"I was told I must withdraw her till she gets better," he said. "But she never did."

These days, Mr Lim follows a familiar routine. Every morning, he takes a bus from his Bishan home to the Institute of Mental Health, where his wife is warded, only to return late in the evening.

September has always been a special month for the couple. His birthday is on Sept 7 and their wedding anniversary, five days later. They have been married 25 years now.

His wife did not remember either occasion. He spent both days sitting next to her in hospital.

"There is nothing left to celebrate any more," he said.

Family pitches in for mum
By Radha Basu, The Sunday Times, 22 Sep 2013

A week after Mother's Day in 1999, Madam Mary Koh suffered a stroke that robbed her of the ability to talk, walk or take care of herself. She was then 48.

Her daughter was then studying at a university in Perth while her son was at a polytechnic.

In the early years, her husband Robert Tan cared for her with the help of a maid as the children completed their studies and started working.

Mr Tan used to own the Red House Bakery in Katong which closed when the lease expired in the early 2000s. His wife, confident and English-educated, helped make some of the bakery's treats.

"To us, she was a friend and the best role model ever," says her daughter Jaime Tan, 35.

Today she and her brother Daniel, 32, have eased themselves into much bigger roles as caregivers in a home filled with love, laughter and hope.

After years of therapy, Madam Koh, now 62, has learnt to read and write again. She is paralysed on her right side and speaks in only monosyllables. But she communicates with her ever-changing expressions.

Her daughter, a former marketing professional who spent four years in China and Britain, is taking a break from a full-time job to look after her mother.

Ms Tan commutes from the East Coast condominium that she shares with her boyfriend to her parents' five-room Bishan flat every morning to play nurse, teacher and companion. She helps bathe, dress and chat with her mother, and supervises her as she uses educational apps on an iPad.

In the evenings, her brother Daniel takes over. He monitors his mother's medication and watches TV with her. Sometimes, he clips her nails and helps her do exercises before bed.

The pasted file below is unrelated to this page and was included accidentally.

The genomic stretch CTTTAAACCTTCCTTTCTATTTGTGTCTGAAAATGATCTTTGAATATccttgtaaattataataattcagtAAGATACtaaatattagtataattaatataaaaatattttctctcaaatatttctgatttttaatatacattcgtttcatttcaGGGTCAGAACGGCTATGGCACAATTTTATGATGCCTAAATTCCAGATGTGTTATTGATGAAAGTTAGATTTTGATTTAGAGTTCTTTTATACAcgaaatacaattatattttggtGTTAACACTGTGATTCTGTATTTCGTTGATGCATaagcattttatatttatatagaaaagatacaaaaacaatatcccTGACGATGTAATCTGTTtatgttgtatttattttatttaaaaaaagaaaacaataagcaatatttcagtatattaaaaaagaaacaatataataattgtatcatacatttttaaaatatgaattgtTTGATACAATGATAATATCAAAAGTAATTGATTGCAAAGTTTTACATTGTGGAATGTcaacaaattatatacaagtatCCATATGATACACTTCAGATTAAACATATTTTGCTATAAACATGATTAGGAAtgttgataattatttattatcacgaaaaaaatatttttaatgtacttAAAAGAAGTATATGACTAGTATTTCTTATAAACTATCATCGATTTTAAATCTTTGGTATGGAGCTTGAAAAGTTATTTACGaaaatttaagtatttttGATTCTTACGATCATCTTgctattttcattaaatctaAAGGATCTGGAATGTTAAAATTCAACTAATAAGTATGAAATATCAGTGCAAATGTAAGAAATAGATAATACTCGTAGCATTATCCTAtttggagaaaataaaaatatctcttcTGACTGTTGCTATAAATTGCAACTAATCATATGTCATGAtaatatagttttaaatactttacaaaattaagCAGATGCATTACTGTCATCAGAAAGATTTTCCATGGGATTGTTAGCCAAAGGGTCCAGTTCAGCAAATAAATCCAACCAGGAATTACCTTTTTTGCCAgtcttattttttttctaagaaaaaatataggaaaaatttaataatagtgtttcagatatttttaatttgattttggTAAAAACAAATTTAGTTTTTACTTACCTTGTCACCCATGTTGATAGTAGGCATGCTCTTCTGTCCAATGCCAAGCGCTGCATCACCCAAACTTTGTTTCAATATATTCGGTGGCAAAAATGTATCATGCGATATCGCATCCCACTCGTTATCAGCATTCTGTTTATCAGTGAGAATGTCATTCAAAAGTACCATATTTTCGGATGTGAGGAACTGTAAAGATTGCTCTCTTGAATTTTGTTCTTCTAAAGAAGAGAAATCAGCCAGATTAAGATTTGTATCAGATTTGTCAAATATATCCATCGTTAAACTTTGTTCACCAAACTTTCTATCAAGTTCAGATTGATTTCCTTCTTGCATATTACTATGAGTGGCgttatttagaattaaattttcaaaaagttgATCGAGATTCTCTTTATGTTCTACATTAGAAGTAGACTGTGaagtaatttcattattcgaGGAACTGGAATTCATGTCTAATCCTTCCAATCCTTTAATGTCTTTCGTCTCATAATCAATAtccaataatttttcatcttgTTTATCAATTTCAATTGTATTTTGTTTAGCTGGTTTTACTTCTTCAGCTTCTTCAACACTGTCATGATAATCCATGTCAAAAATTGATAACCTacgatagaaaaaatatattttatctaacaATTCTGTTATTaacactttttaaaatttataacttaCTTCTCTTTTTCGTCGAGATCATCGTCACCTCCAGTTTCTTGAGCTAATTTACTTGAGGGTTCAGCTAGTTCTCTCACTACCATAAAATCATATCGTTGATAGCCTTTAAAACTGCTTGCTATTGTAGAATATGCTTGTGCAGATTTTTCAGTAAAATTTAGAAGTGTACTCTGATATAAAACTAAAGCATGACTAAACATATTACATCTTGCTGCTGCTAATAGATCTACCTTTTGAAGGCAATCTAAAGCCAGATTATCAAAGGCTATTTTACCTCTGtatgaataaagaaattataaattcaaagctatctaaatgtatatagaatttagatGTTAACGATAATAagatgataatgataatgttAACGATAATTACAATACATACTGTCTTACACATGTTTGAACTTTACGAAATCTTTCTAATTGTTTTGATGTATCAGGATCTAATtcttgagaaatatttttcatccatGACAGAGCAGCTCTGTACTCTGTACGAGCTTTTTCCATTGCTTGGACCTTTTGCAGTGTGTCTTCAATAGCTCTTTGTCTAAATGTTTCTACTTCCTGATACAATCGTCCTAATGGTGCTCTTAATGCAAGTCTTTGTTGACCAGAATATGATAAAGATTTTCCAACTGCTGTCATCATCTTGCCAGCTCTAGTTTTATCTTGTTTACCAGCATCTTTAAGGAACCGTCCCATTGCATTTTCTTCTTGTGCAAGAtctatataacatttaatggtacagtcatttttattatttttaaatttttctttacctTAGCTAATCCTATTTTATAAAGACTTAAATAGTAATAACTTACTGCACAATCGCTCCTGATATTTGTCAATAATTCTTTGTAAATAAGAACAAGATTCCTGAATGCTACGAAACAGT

Ms Tan says he and her father are her ever-present "caregiver support group".

"It's so reassuring to know that I have at least two family members to depend on with mum's care. It's impossible to do it alone," she says.

Her father, 63, has several health conditions, including heart disease and diabetes. With his children taking on more of the caregiving, he is beginning to enjoy his retirement, spending time with friends.

When The Sunday Times visited their home, Madam Koh was finishing her breakfast, a smoked turkey sandwich. She laboriously picked it up with her left hand and with slow, jerking movements, took small bites.

"There are so many little things we take for granted," Ms Tan says, as she watches her mother quietly. "I've been forced to learn empathy."

Her caregiving philosophy, she says, centres on not regarding her mother as a child. "We still treat her as the strong, independent woman she once was."

Madam Koh has a daily roster of activities planned by her daughter. She goes to a day-care centre once a week, and has speech therapy and physiotherapy around five times a month. And she loves shopping and going out for meals.

Her bright pink iPad is a Mother's Day gift from Daniel. Brows furrowed, she jabs the screen repeatedly to fill in each blank of a word-making program to spell simple words like "table", "ice" and "crayons".

Each time an automated voice announces "well done", she giggles, eyes lighting up with the joy of achievement.